CocoRosie: La Maison de Mon Rêve and Grey Oceans

April 14, 2011

Roll: 1 – 6 – 17
La Maison de Mon Rêve (2004) / The Grey Oceans (2010) by CocoRosie

When Devendra Banhart came out with Oh Me Oh My…in 2002, there was an air of mystery surrounding him (her? it?). You could have sworn it was creepy, backwoods folk music made by an honest to god creepy, possibly toothless, backwoods witch from a southern swamp. By 2004, this illusion had been shattered, Devendra wasn’t an 80-year-old black hag, but a rather dreamy young hippie-boy (in drag). But before quickly heading off to more commercially viable pastures, he succeeded in opening the door to creepy folk music for a lot of people. Picking up the tattered shawl where he left it, CocoRosie gave us creepy, southern-operatic, folk-tronic, ragtime-blues with their debut album, La Maison de Mon Rêve. And after diverging into pop-music, like Devendra before them, it’s a sound they’ve somewhat returned to with Grey Oceans.

CocoRosie really know how to milk a shtick. Depending where your mind is at, that sentence may sound dirty. But that could be fitting since the shtick the duo (made up of sisters Bianca and Sierra) has milked for years is an incestuous, lesbian subtext.

It’s a fitting backdrop for the low-fi, rural feel of their debut. 8-bit samples of farm animals and tinny, listless, bluesy guitar back cabaret vocals positioned somewhere between Björk and Billie Holiday. Imagine if the film Sister My Sister had been set in the American South, this would be an almost perfect soundtrack.

It’s a balanced work though. An eerie melancholy does permeate the entire album but without the mood ever descending into complete darkness. The creepier moments are tempered by others of near-spiritual light.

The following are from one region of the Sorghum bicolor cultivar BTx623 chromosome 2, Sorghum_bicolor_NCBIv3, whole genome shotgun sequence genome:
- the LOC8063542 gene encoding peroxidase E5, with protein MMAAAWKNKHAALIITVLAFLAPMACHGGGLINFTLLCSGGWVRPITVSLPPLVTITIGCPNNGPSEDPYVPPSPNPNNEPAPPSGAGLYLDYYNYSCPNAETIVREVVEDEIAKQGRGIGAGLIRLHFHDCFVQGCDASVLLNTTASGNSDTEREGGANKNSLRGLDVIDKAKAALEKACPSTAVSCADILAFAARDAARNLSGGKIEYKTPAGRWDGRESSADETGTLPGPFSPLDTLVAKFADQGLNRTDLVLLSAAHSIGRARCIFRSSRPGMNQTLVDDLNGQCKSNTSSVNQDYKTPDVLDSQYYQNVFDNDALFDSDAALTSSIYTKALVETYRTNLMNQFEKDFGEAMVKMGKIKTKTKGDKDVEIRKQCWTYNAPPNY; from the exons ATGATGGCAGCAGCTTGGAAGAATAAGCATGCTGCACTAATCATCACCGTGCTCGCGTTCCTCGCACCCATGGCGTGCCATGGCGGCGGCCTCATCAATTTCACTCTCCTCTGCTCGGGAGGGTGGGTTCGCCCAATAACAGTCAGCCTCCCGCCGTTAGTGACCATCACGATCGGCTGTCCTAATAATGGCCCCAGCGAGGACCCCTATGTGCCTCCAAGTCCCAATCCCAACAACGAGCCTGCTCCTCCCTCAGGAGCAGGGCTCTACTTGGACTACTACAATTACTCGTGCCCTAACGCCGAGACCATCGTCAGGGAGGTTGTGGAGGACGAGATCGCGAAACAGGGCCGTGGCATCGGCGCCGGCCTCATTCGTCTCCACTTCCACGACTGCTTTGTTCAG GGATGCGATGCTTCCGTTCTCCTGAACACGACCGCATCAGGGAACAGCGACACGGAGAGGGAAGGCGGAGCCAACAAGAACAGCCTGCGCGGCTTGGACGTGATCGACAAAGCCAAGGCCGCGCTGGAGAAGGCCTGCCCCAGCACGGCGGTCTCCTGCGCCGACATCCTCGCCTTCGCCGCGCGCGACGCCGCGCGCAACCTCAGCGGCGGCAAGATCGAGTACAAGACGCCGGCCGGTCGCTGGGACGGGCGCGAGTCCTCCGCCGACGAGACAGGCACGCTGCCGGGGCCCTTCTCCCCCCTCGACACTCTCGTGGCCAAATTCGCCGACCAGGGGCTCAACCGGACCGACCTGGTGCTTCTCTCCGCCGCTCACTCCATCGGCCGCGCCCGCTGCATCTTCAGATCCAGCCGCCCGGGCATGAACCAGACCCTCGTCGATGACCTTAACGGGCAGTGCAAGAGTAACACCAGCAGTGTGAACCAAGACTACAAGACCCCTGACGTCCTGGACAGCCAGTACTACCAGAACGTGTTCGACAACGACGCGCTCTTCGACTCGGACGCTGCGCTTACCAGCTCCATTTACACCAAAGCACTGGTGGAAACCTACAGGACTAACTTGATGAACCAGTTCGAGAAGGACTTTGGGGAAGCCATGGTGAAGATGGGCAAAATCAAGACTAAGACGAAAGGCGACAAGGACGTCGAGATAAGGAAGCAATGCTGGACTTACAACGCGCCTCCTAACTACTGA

Though the follow-up Noah’s Ark built on this fertile vein, the duo would later steer their music—with the help of Björk collaborator, Valgeir Sigurðsson—towards pop and club music with the 2007 album The Adventures of Ghosthorse and Stillborn. The experiment wasn’t as successful as hoped and it seems they’ve returned to their original path with their new album, Grey Oceans.

It could be debated which was more cynical: the high-tech, relatively radio-friendly production on Ghosthorse, or the fact Grey Oceans opens with an 8-bit sample reminiscent of their debut. It’s almost too blatant a signal to fans saying, “Hey! We’re back.” But perhaps it was necessary to capture the haters’ attention again (I’m looking at myself here).

Ultimately, it doesn’t matter because Grey Oceans carries on—almost seemlessly—where Noah’s Ark left off. Plus it does so progressively, adding more obvious electronic elements while retaining the feel of their earlier work. Ironically, the result it more akin to the music of Björk than their collaboration with Sigurðsson.

The duo’s songwriting, vocals and musicianship have all improved significantly which highlights just how much of a “debut” La Maison really was. Unlike on Ghosthorse, however, the technical improvements don’t impinge on the artistic side of the music. Grey Oceans might be more polished than their first two records, but it’s also as ramshackle and adventurous as well.

Sometime in the last three years the sisters learned how to grow on their strengths, letting them evolve organically, without forcing a reinvention. It’s what reviewers traditionally would call a “more mature” record, but it’s one of those rare cases where it isn’t a back-handed compliment and a synonym for “boring”.

EDIT: In the time since this review was originally posted on Simply Syndicated’s Simply Read blog last year, I’ve reversed my opinion expressed in that final paragraph. “More mature” does indeed mean “more boring” in the case of Grey Oceans. It also means a little contrived, dispassionate and uninspired. Much like the last two TV On The Radio albums (I’ve only listened to 30-second samples of Nine Types of Light, but that’s 30-seconds too much). CocoRosie would have done better to continue in the Ghost Horse vein and taken that sound to its inevitable Lady Gaga conclusion.


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